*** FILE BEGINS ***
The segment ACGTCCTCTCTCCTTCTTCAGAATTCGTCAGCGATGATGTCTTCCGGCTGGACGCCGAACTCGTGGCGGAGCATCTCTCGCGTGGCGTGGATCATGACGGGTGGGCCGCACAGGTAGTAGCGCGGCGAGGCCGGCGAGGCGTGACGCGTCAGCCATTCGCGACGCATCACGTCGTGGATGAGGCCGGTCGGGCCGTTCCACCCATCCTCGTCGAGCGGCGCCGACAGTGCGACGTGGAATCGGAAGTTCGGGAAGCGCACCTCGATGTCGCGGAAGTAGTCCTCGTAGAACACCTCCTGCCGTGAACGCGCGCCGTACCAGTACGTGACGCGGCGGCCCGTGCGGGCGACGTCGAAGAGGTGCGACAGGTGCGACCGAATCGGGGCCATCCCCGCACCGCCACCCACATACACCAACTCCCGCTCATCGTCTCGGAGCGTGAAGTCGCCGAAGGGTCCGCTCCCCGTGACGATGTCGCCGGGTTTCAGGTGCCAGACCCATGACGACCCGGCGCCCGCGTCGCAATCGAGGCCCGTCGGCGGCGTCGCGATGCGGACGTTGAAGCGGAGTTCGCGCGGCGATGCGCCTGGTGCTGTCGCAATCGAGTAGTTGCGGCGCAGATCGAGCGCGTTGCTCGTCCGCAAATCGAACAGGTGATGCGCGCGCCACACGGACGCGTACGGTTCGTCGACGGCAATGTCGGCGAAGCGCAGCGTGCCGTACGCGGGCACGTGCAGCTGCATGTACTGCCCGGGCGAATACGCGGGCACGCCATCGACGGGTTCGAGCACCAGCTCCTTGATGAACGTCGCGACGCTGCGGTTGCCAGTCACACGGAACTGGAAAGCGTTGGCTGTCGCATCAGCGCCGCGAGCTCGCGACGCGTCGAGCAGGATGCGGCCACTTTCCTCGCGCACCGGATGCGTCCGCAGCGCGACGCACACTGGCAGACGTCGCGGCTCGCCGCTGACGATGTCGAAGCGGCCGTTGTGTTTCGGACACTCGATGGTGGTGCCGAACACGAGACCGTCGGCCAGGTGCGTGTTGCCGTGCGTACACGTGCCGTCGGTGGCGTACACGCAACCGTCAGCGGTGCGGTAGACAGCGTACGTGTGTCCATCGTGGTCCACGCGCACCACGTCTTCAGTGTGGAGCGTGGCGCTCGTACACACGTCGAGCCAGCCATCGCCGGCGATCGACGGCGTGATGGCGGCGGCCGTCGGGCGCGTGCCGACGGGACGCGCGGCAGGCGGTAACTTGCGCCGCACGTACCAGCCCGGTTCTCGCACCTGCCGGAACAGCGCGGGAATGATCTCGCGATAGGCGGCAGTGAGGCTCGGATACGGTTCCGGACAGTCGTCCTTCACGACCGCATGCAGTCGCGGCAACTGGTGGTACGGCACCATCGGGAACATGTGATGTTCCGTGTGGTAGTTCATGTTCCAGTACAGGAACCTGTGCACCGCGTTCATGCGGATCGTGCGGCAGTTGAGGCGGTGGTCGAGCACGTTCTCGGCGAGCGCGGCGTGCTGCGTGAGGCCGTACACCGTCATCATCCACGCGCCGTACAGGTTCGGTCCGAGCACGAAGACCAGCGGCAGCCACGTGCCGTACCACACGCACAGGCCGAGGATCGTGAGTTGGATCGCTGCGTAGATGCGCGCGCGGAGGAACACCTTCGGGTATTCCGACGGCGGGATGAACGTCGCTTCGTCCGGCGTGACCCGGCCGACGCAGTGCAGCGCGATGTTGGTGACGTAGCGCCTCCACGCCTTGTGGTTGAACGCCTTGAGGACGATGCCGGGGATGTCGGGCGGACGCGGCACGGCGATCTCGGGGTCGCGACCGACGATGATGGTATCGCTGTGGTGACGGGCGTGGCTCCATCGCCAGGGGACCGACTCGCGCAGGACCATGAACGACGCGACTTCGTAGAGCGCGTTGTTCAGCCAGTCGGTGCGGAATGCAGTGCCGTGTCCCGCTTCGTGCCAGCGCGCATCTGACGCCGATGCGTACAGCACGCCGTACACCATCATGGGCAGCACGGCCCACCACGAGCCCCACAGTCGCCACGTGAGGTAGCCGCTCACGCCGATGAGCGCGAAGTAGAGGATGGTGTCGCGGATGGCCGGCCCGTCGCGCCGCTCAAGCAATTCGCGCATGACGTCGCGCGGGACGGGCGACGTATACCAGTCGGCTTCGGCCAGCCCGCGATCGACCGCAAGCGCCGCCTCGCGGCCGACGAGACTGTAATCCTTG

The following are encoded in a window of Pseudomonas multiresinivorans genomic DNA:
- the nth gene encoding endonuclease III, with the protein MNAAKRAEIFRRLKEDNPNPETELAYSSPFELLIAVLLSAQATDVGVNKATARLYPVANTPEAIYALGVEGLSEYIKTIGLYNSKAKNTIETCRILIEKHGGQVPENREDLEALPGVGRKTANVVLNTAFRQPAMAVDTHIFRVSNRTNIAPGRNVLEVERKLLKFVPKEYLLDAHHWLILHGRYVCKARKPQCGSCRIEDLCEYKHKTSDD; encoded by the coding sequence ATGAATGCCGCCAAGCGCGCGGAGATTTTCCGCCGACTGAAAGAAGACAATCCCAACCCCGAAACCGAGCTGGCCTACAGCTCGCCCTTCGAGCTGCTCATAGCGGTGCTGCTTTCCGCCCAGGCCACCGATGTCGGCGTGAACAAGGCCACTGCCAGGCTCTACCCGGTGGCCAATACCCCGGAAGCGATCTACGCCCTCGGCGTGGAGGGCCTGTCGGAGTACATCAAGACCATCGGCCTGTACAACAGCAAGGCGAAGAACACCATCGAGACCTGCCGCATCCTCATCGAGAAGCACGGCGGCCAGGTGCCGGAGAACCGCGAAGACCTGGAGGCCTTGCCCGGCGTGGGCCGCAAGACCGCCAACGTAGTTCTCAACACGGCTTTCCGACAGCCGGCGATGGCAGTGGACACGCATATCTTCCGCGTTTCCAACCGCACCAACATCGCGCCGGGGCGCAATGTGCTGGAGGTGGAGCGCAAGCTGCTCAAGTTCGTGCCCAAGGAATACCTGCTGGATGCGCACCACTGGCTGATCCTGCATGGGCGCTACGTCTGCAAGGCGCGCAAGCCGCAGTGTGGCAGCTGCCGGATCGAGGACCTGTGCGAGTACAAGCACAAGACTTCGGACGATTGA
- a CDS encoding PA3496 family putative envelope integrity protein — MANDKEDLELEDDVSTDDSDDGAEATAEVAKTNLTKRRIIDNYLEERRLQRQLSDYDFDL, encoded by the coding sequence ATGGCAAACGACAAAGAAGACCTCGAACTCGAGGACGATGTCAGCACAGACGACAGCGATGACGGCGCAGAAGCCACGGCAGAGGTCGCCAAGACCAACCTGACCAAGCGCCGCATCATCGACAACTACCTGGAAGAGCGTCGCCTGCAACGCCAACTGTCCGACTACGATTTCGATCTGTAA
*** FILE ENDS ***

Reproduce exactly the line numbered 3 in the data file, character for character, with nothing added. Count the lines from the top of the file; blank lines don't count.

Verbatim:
- the nth gene encoding endonuclease III, with the protein MNAAKRAEIFRRLKEDNPNPETELAYSSPFELLIAVLLSAQATDVGVNKATARLYPVANTPEAIYALGVEGLSEYIKTIGLYNSKAKNTIETCRILIEKHGGQVPENREDLEALPGVGRKTANVVLNTAFRQPAMAVDTHIFRVSNRTNIAPGRNVLEVERKLLKFVPKEYLLDAHHWLILHGRYVCKARKPQCGSCRIEDLCEYKHKTSDD; encoded by the coding sequence ATGAATGCCGCCAAGCGCGCGGAGATTTTCCGCCGACTGAAAGAAGACAATCCCAACCCCGAAACCGAGCTGGCCTACAGCTCGCCCTTCGAGCTGCTCATAGCGGTGCTGCTTTCCGCCCAGGCCACCGATGTCGGCGTGAACAAGGCCACTGCCAGGCTCTACCCGGTGGCCAATACCCCGGAAGCGATCTACGCCCTCGGCGTGGAGGGCCTGTCGGAGTACATCAAGACCATCGGCCTGTACAACAGCAAGGCGAAGAACACCATCGAGACCTGCCGCATCCTCATCGAGAAGCACGGCGGCCAGGTGCCGGAGAACCGCGAAGACCTGGAGGCCTTGCCCGGCGTGGGCCGCAAGACCGCCAACGTAGTTCTCAACACGGCTTTCCGACAGCCGGCGATGGCAGTGGACACGCATATCTTCCGCGTTTCCAACCGCACCAACATCGCGCCGGGGCGCAATGTGCTGGAGGTGGAGCGCAAGCTGCTCAAGTTCGTGCCCAAGGAATACCTGCTGGATGCGCACCACTGGCTGATCCTGCATGGGCGCTACGTCTGCAAGGCGCGCAAGCCGCAGTGTGGCAGCTGCCGGATCGAGGACCTGTGCGAGTACAAGCACAAGACTTCGGACGATTGA